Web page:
Described as a two-men misery machine, that is perhaps the best way to sum up Lucifer’s Fall if their self-titled album is anything to go by – but maybe not for the reasons that were originally intended.
Put simply, Lucifer’s Fall just isn’t the best of listens. The vocals are weak and unsubstantial, and sound somewhat grating on more than a few occasions, leaving the listener recoiling a little and wanting to switch off. Meanwhile the instrumentation isn’t gripping or exciting, which doesn’t exactly help matters and the flow is jerky and awkward, with tracks not progressing well from one to the next.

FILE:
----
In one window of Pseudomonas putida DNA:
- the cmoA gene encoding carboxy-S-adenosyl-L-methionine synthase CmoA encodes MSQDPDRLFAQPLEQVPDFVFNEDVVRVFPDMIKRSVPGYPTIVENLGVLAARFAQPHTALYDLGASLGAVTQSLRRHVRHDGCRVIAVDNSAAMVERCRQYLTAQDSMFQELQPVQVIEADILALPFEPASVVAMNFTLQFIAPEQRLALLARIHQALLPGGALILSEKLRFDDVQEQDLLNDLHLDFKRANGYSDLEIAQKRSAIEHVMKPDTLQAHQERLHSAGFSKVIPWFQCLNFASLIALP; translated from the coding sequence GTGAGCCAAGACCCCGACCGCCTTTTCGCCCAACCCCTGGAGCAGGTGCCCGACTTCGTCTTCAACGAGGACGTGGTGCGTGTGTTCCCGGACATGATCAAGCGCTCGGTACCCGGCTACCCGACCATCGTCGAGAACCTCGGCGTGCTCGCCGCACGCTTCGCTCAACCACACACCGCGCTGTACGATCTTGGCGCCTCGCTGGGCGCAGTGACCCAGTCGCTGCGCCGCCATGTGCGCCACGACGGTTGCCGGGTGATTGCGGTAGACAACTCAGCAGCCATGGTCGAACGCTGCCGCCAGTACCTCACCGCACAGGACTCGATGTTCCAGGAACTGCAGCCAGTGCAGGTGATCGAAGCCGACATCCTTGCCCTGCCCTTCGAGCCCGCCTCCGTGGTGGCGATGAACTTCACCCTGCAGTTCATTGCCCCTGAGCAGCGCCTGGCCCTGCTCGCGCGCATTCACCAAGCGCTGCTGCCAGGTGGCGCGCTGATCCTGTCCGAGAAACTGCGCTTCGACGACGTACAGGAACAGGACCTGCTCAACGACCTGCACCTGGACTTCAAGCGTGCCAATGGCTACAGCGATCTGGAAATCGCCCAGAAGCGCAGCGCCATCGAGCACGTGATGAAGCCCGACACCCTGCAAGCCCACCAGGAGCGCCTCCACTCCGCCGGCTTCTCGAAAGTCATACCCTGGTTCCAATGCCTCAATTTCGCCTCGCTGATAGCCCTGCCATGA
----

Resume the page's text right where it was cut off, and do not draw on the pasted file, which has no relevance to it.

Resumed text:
I wish I had something good to say about this album, but the truth of the matter is that it sounds like a mish-mash of different ideas and styles. At times it’s doomy, on other occasions it feels like old-school heavy metal and there’s even a hint of sludge at times, and whilst merging different styles and genres together can often work and shows innovation, it doesn’t quite work for Lucifer’s Fall this time around.